Let me start by saying I am a bit of a sports fan. Some of the sports I really like to watch aren’t all that popular in Canada. You guessed it – we’re not talking about hockey. My favorites are Rugby and Australian Rules Football (aka “Footy”). My Australian colleagues got me hooked on Footy with an amazing live game in Sydney—but I digress. While both games are best enjoyed live and while we can sometimes do that with Rugby, we have not found Footy live in our area. So I set out to watch on the net. My first experience was watching the Aussie Rules final the year before last. I had just come back from seeing the semi-final in Sydney and was determined to watch the Swans win the final. I got onto the AFL site, subscribed, and within a few minutes I was up and running. I started by buying just the one game to see how it went. I was amazed. I watched the game live (yes it was in the wee hours or the morning) and shared some texts with the guys in Australia. While watching I wanted to learn more about the players. As I was streaming from my laptop to my big screen TV, I pulled out the iPad and brought up the Swans team page with all the players and stats. I brought up the page for the other team as well. It all worked beautifully—great performance, great picture, and terrific experience of the site on both my laptop and my iPad. And the Swans won in a close match so it was even better. I have to admit that while I was completely impressed—so much that I have bought 2 season subscriptions since—I didn’t realize just how special this experience was. I knew the AFL used OpenText Web Experience Management software for their site, www.afl.com.au, but I didn’t really appreciate that responsive design was a big part of what drove the great experience. That is, until I tried to replicate the experience with my other favorite sport, rugby. Fast forward to this month when I wanted to watch a particular rugby game which shall go nameless. I was able to find the team’s site and read some of the info about the upcoming game. They didn’t have the ability to stream on the site. I had to search around and find a place with live streaming of the game, which was not affiliated with the team. The quality was poor. I pulled up the team site on my iPad while watching the game. I was surprised that some of the text appeared over other images or text and made things hard to read. I looked up some player stats and couldn’t read them because they had dark text on a dark background. Clearly this site wasn’t created with responsive design because it was just fine on the laptop. The result: I spent much less time on this team’s site, and I cancelled the viewing subscription after one game. The net of it was, for this consumer, using the right web design software and methods directly resulted in customer satisfaction, greater time on the site, and sales. If you would like to learn more about how Web Experience Management can make a real difference in your internal and external web experiences, visit www.opentext.com/simplify. Coming Soon: Rugby Fights Back with some great web experiences. Stay tuned!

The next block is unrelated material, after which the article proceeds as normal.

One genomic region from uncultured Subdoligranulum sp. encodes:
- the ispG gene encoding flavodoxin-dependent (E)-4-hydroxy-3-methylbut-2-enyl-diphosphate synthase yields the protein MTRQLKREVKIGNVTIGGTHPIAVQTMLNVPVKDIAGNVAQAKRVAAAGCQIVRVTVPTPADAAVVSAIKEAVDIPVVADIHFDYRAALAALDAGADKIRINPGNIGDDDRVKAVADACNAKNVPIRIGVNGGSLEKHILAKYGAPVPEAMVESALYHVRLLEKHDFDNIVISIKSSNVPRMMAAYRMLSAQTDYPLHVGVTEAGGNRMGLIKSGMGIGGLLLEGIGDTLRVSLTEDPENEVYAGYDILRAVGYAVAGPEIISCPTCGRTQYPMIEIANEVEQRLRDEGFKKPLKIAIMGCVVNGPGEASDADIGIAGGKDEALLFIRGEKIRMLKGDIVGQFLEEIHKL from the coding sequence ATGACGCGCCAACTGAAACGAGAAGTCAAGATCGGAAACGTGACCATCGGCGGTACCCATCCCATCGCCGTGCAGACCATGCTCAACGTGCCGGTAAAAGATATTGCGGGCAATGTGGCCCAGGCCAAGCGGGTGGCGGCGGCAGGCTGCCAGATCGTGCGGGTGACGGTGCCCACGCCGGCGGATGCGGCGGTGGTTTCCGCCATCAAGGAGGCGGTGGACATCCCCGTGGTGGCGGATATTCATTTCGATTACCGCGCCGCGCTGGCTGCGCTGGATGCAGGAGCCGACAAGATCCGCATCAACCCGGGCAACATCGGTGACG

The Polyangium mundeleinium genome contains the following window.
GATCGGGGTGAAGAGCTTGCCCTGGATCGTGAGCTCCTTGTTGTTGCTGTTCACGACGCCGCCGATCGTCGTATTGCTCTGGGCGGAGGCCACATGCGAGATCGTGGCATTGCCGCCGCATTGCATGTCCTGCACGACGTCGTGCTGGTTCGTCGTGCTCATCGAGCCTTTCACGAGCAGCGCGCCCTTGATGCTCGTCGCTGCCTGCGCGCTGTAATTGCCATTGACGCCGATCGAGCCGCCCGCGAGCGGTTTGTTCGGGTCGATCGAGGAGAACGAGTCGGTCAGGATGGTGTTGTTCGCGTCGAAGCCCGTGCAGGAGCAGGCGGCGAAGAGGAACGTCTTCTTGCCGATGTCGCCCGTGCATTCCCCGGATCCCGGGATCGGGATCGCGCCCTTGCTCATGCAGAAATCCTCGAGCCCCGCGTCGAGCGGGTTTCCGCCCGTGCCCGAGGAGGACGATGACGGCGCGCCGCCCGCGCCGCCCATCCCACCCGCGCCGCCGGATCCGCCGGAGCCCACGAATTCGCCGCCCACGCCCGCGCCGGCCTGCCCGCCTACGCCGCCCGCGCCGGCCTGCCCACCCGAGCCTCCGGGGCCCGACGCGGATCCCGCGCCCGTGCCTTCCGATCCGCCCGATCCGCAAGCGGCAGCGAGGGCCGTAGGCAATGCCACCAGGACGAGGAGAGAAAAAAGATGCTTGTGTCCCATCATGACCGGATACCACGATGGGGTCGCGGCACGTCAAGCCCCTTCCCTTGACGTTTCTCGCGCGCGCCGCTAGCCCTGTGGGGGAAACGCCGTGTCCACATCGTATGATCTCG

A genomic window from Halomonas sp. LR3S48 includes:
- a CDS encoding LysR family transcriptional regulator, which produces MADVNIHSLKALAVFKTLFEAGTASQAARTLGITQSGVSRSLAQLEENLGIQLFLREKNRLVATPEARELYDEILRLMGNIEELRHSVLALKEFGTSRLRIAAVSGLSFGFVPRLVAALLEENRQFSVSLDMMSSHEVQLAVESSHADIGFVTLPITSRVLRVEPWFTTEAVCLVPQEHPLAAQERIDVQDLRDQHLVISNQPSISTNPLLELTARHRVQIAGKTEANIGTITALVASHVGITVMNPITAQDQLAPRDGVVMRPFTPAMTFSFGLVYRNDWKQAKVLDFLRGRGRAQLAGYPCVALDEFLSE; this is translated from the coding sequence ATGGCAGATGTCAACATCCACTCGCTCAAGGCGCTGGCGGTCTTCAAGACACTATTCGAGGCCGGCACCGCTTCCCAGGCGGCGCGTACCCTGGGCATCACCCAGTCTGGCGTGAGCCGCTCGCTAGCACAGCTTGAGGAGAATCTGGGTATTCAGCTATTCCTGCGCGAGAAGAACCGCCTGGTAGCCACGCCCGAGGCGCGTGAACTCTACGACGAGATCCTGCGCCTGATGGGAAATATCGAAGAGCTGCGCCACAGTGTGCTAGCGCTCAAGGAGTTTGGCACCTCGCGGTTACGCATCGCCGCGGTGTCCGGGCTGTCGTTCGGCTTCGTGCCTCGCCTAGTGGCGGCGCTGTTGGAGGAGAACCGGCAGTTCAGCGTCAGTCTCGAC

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How you get error-free EDI documents that comply with your company’s business rules